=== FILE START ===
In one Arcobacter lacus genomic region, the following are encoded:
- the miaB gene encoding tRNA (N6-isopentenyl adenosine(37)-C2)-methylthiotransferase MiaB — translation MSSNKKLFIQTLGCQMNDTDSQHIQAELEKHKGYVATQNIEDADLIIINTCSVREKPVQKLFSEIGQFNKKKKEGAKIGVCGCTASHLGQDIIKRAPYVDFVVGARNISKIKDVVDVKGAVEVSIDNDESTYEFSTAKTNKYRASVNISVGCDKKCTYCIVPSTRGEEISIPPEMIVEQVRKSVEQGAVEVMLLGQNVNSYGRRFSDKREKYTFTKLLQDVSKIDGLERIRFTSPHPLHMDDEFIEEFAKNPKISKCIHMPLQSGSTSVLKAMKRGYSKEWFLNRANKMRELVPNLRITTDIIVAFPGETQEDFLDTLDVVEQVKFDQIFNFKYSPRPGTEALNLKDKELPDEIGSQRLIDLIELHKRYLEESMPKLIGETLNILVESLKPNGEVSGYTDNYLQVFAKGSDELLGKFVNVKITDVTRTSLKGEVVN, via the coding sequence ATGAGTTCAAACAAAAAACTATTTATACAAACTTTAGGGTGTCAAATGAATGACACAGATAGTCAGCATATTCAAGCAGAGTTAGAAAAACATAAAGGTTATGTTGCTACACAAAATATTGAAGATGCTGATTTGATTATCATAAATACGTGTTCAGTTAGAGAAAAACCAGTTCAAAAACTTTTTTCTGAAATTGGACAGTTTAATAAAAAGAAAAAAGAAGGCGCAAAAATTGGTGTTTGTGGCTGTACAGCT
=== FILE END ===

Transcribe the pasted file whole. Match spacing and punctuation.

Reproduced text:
In one Arcobacter lacus genomic region, the following are encoded:
- the miaB gene encoding tRNA (N6-isopentenyl adenosine(37)-C2)-methylthiotransferase MiaB — translation MSSNKKLFIQTLGCQMNDTDSQHIQAELEKHKGYVATQNIEDADLIIINTCSVREKPVQKLFSEIGQFNKKKKEGAKIGVCGCTASHLGQDIIKRAPYVDFVVGARNISKIKDVVDVKGAVEVSIDNDESTYEFSTAKTNKYRASVNISVGCDKKCTYCIVPSTRGEEISIPPEMIVEQVRKSVEQGAVEVMLLGQNVNSYGRRFSDKREKYTFTKLLQDVSKIDGLERIRFTSPHPLHMDDEFIEEFAKNPKISKCIHMPLQSGSTSVLKAMKRGYSKEWFLNRANKMRELVPNLRITTDIIVAFPGETQEDFLDTLDVVEQVKFDQIFNFKYSPRPGTEALNLKDKELPDEIGSQRLIDLIELHKRYLEESMPKLIGETLNILVESLKPNGEVSGYTDNYLQVFAKGSDELLGKFVNVKITDVTRTSLKGEVVN, via the coding sequence ATGAGTTCAAACAAAAAACTATTTATACAAACTTTAGGGTGTCAAATGAATGACACAGATAGTCAGCATATTCAAGCAGAGTTAGAAAAACATAAAGGTTATGTTGCTACACAAAATATTGAAGATGCTGATTTGATTATCATAAATACGTGTTCAGTTAGAGAAAAACCAGTTCAAAAACTTTTTTCTGAAATTGGACAGTTTAATAAAAAGAAAAAAGAAGGCGCAAAAATTGGTGTTTGTGGCTGTACAGCT